And, maybe, at end the of the process, some will realize that the problem isn’t that Greece’s cost of borrowing is too high, but that access to money was too cheap for most of the past decade. In that context, we most appreciate ECB President Trichet's comments that any assistance for Greece should not be focused on lowering the cost of borrowing, but on providing emergency access to cash. In our assessment, it is a positive that the markets stepped in where policy makers failed, forcing Greece to institute tough austerity measures. Germany is absolutely right in not being bullied into a quick fix – when it comes to government problems – whether in Greece, the U.S. or elsewhere - quick fixes are difficult to come by.

By Axel Merk

Manager of the Merk Hard, Asian and Absolute Return Currency Funds, www.merkfunds.com

Axel Merk, President & CIO of Merk Investments, LLC, is an expert on hard money, macro trends and international investing. He is considered an authority on currencies. Axel Merk wrote the book on Sustainable Wealth; order your copy today.

The Merk Absolute Return Currency Fund seeks to generate positive absolute returns by investing in currencies. The Fund is a pure-play on currencies, aiming to profit regardless of the direction of the U.S. dollar or traditional asset classes.

The Merk Asian Currency Fund seeks to profit from a rise in Asian currencies versus the U.S. dollar. The Fund typically invests in a basket of Asian currencies that may include, but are not limited to, the currencies of China, Hong Kong, Japan, India, Indonesia, Malaysia, the Philippines, Singapore, South Korea, Taiwan and Thailand.

The Merk Hard Currency Fund seeks to profit from a rise in hard currencies versus the U.S. dollar. Hard currencies are currencies backed by sound monetary policy; sound monetary policy focuses on price stability.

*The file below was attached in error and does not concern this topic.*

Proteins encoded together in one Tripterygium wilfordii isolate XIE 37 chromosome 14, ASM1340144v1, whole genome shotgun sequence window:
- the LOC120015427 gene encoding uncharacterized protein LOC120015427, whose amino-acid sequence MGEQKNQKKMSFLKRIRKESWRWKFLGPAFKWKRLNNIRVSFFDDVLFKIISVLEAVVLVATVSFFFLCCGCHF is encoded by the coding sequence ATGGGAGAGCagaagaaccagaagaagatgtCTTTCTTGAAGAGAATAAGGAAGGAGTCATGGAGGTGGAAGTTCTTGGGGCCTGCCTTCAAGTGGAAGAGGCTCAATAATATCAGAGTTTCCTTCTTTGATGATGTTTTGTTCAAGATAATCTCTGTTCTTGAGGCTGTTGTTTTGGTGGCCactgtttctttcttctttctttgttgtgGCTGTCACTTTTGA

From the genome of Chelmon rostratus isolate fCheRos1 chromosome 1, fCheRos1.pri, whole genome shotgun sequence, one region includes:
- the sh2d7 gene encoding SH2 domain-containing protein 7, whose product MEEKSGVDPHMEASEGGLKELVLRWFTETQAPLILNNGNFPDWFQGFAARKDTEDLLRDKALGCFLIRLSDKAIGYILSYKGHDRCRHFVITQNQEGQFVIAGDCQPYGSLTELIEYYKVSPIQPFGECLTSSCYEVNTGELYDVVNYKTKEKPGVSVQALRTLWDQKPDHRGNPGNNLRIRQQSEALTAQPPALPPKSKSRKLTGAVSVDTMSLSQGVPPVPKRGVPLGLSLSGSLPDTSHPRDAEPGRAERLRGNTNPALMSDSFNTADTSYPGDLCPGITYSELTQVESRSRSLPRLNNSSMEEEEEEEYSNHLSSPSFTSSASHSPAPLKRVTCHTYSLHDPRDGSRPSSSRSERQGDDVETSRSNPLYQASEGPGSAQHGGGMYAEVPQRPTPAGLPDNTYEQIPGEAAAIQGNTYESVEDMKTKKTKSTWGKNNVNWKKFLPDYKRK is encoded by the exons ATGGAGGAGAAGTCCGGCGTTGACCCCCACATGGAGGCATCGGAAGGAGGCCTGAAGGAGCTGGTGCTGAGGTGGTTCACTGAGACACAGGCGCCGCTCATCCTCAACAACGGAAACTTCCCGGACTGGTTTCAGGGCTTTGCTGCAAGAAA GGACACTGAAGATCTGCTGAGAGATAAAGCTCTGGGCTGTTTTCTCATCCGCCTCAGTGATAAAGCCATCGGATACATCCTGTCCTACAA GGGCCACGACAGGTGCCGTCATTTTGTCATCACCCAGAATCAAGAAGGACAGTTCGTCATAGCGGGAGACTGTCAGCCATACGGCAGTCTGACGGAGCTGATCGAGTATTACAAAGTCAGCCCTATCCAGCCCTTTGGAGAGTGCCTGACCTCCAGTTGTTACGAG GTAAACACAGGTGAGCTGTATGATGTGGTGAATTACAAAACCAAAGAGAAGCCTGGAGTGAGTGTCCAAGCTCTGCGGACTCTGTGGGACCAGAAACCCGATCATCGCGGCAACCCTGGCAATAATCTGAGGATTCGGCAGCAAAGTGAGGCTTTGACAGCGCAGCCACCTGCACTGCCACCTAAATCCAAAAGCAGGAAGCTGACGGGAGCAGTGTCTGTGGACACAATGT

The Funds may be appropriate for you if you are pursuing a long-term goal with a currency component to your portfolio; are willing to tolerate the risks associated with investments in foreign currencies; or are looking for a way to potentially mitigate downside risk in or profit from a secular bear market. For more information on the Funds and to download a prospectus, please visit www.merkfunds.com.

Investors should consider the investment objectives, risks and charges and expenses of the Merk Funds carefully before investing. This and other information is in the prospectus, a copy of which may be obtained by visiting the Funds' website at www.merkfunds.com or calling 866-MERK FUND. Please read the prospectus carefully before you invest.

The Funds primarily invest in foreign currencies and as such, changes in currency exchange rates will affect the value of what the Funds own and the price of the Funds' shares. Investing in foreign instruments bears a greater risk than investing in domestic instruments for reasons such as volatility of currency exchange rates and, in some cases, limited geographic focus, political and economic instability, and relatively illiquid markets. The Funds are subject to interest rate risk which is the risk that debt securities in the Funds' portfolio will decline in value because of increases in market interest rates. The Funds may also invest in derivative securities which can be volatile and involve various types and degrees of risk. As a non-diversified fund, the Merk Hard Currency Fund will be subject to more investment risk and potential for volatility than a diversified fund because its portfolio may, at times, focus on a limited number of issuers. For a more complete discussion of these and other Fund risks please refer to the Funds' prospectuses.

This report was prepared by Merk Investments LLC, and reflects the current opinion of the authors. It is based upon sources and data believed to be accurate and reliable. Opinions and forward-looking statements expressed are subject to change without notice. This information does not constitute investment advice. Foreside Fund Services, LLC, distributor.

Axel Merk Archive